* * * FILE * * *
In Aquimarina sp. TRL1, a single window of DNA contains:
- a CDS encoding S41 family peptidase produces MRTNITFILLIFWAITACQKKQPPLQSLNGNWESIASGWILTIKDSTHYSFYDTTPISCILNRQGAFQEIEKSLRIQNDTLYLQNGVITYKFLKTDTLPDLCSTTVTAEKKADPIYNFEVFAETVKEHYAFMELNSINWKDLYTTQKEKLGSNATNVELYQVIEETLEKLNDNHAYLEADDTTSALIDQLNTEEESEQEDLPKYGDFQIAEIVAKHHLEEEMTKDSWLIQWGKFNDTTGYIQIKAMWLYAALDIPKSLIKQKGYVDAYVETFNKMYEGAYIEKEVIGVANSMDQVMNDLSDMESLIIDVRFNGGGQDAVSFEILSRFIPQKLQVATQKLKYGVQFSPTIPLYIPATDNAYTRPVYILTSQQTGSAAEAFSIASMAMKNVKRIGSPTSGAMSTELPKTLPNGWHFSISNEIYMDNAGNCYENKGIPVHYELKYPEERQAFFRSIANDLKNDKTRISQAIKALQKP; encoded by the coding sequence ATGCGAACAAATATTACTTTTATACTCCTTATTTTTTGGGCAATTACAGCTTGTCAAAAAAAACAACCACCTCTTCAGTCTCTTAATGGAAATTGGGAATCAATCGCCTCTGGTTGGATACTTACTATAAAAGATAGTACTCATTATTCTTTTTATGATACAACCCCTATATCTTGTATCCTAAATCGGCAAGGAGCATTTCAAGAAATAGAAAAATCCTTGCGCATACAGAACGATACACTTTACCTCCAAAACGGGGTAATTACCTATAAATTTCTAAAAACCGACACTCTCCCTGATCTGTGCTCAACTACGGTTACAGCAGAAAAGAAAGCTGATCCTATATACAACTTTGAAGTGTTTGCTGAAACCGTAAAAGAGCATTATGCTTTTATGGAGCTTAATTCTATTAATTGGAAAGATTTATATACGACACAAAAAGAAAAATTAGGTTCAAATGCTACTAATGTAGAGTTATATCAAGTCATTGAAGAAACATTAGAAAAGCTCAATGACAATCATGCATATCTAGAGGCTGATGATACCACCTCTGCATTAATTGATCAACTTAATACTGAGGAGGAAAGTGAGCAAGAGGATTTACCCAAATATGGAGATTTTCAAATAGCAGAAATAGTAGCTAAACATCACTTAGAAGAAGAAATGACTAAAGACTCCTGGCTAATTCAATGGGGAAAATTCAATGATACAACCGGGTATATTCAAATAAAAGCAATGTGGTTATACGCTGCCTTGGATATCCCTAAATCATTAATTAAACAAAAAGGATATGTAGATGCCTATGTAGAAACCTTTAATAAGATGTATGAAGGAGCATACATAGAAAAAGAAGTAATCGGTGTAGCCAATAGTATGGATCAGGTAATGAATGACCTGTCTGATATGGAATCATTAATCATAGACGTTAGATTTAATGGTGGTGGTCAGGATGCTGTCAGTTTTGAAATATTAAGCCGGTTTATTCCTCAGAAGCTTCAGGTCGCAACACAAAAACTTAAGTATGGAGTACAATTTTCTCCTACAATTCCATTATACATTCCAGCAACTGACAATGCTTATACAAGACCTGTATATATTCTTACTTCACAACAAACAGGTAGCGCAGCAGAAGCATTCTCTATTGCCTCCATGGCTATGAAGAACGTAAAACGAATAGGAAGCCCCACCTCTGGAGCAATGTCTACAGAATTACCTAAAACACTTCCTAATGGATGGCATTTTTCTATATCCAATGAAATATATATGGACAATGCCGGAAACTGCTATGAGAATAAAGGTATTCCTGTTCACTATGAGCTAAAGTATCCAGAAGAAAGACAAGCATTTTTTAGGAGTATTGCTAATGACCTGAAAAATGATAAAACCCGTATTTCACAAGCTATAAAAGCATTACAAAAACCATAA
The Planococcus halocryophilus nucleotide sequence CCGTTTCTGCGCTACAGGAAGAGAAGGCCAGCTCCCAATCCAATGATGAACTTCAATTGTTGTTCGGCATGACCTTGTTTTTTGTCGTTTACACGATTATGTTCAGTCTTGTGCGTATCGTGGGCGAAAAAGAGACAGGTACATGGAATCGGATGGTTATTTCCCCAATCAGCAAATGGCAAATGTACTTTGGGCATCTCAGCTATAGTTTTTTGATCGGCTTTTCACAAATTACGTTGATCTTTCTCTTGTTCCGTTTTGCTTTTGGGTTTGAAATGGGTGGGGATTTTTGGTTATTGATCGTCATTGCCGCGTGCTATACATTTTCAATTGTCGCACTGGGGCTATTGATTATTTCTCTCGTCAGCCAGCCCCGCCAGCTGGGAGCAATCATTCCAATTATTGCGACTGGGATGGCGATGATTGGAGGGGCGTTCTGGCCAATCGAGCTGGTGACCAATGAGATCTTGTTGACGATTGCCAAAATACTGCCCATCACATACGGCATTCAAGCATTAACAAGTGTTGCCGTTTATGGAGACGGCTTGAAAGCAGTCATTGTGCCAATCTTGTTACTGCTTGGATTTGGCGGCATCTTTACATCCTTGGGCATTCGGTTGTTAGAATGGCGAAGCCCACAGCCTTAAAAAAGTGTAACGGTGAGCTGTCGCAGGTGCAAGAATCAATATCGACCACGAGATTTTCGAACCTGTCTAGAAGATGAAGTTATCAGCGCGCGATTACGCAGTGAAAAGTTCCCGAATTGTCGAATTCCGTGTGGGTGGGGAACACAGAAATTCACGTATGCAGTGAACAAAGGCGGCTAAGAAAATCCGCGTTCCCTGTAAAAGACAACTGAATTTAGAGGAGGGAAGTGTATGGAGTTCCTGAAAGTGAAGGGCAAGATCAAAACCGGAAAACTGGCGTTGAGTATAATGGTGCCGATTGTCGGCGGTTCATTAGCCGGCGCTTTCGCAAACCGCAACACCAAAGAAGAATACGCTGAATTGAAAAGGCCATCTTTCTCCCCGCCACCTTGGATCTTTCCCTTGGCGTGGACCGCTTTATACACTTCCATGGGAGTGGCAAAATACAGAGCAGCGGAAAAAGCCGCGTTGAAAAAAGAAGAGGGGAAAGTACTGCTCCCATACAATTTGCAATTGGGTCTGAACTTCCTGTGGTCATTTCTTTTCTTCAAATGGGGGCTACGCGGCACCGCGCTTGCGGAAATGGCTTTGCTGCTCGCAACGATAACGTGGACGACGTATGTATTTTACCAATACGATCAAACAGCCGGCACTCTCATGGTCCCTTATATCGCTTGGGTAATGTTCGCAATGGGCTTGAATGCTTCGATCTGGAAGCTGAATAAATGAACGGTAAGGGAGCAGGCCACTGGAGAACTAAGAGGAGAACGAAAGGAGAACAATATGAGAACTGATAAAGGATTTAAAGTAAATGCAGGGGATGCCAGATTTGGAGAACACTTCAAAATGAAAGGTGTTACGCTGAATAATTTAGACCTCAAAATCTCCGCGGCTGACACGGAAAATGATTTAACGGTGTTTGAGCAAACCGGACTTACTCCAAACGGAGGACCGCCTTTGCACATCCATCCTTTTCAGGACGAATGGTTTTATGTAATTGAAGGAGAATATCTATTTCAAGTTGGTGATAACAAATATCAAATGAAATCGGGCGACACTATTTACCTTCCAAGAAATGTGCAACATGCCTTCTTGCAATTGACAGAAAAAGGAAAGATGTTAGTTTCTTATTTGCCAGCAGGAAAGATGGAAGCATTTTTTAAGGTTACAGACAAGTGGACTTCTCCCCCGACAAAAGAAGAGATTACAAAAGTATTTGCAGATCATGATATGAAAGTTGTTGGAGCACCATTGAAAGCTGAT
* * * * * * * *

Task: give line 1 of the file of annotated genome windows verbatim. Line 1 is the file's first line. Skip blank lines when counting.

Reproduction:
In Aquimarina sp. TRL1, a single window of DNA contains: